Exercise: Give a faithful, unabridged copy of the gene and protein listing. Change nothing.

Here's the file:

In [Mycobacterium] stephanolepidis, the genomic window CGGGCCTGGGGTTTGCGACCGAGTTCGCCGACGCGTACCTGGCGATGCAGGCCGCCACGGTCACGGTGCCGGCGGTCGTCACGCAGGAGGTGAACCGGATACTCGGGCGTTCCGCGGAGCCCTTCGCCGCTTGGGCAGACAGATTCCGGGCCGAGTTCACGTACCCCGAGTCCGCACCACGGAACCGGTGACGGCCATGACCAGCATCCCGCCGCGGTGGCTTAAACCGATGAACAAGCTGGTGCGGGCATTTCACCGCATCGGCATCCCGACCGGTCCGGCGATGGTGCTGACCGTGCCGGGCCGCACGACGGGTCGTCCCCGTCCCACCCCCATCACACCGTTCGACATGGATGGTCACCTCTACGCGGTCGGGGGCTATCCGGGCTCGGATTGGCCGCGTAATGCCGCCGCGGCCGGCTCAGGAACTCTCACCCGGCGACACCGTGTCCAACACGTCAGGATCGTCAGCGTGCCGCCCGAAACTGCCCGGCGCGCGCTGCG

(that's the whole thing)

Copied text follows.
In [Mycobacterium] stephanolepidis, the genomic window CGGGCCTGGGGTTTGCGACCGAGTTCGCCGACGCGTACCTGGCGATGCAGGCCGCCACGGTCACGGTGCCGGCGGTCGTCACGCAGGAGGTGAACCGGATACTCGGGCGTTCCGCGGAGCCCTTCGCCGCTTGGGCAGACAGATTCCGGGCCGAGTTCACGTACCCCGAGTCCGCACCACGGAACCGGTGACGGCCATGACCAGCATCCCGCCGCGGTGGCTTAAACCGATGAACAAGCTGGTGCGGGCATTTCACCGCATCGGCATCCCGACCGGTCCGGCGATGGTGCTGACCGTGCCGGGCCGCACGACGGGTCGTCCCCGTCCCACCCCCATCACACCGTTCGACATGGATGGTCACCTCTACGCGGTCGGGGGCTATCCGGGCTCGGATTGGCCGCGTAATGCCGCCGCGGCCGGCTCAGGAACTCTCACCCGGCGACACCGTGTCCAACACGTCAGGATCGTCAGCGTGCCGCCCGAAACTGCCCGGCGCGCGCTGCG